Princess Fiona's expecting and the stretch marks are already showing.
How It Rates: **1/2
Starring: Voices Of Mike Myers, Cameron Diaz, Eddie Murphy, John Cleese, Justin Timberlake, Julie Andrews, Antonio Banderas, Eric Idle
Red Flags: Some flatulence gags and Ye Olde Cartoon Swordplay
At 93 minutes, the third adventure of America's Favorite Ogre runs lean and yet thin. The genius of the Shrek saga has been its bilateral appeal -- adults dig it even more than the kids for its sly cultural riffs and inside jokes. This time around, it lacks new ideas, and the filmmakers undercapitalize any existing freshness.
Shrek (Myers) is the Ogre who would be king, only he doesn't want the crown after a series of disasters filling in for his gravely sick father-frog-in-law King Harold (Cleese). His Majesty croaks, leading to a darkly comic funeral scene. The filmmakers mash-up Paul McCartney's "Live And Let Die" with the spirit of Fantasia's "Dance Of The Hours" sequence without the gators and hippos.
Now Shrek must find the next in line to the throne, a teen underachiever named Artie who needs classes in remedial royalty. The title character also has fatherhood on the horizon. But while the green one's away, the jilted Prince Charming (Rupert Everett) is plotting a coup. Dejected with life as a bad dinner theater actor, he rounds up a Who's Who among Storybook Villains to help him take over the Kingdom of Far Far Away, kidnapping Princess Fiona (Diaz).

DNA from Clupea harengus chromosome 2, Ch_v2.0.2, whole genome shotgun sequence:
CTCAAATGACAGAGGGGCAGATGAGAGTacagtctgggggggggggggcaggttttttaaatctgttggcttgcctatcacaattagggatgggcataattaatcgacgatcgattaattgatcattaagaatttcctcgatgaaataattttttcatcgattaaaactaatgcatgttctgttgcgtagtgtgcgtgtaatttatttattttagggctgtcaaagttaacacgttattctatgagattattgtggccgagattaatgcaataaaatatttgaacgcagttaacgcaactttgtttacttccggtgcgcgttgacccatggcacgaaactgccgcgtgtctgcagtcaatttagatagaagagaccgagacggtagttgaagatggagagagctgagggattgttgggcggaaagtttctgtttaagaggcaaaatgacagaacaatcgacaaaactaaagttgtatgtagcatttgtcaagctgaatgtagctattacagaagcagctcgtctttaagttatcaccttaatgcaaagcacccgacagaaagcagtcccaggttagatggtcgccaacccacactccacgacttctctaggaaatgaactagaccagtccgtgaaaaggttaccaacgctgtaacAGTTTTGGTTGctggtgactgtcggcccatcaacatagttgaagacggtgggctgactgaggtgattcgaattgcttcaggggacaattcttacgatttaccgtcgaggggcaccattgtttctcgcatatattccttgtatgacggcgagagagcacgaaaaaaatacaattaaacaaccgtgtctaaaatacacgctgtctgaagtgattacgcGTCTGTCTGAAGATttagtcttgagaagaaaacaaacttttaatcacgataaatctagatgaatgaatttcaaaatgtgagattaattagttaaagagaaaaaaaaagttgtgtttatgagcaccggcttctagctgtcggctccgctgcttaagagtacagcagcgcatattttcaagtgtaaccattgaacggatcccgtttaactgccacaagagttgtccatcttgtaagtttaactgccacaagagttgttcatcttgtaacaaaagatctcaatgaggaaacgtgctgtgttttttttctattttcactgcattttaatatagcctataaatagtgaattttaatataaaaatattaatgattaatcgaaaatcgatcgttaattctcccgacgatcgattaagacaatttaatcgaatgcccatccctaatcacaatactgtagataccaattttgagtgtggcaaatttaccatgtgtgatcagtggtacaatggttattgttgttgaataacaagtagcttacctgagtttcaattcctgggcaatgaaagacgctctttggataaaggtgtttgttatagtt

The movie is filled with promising starts that fizzle out. It lacks a clear sense of direction as it glues its gags together with Medieval epoxy. I wouldn't have minded so much had Shrek riffed more (where are the gags evoking Paris Hilton?) but it can barely do that. The Required Moral for Young Viewers -- learning to lead and having faith in oneself -- fails to shine through the sped-up storyline.
Box office returns from opening weekend indicate a fourth Shrek film could make it to screens. I say quit now before the gas runs out.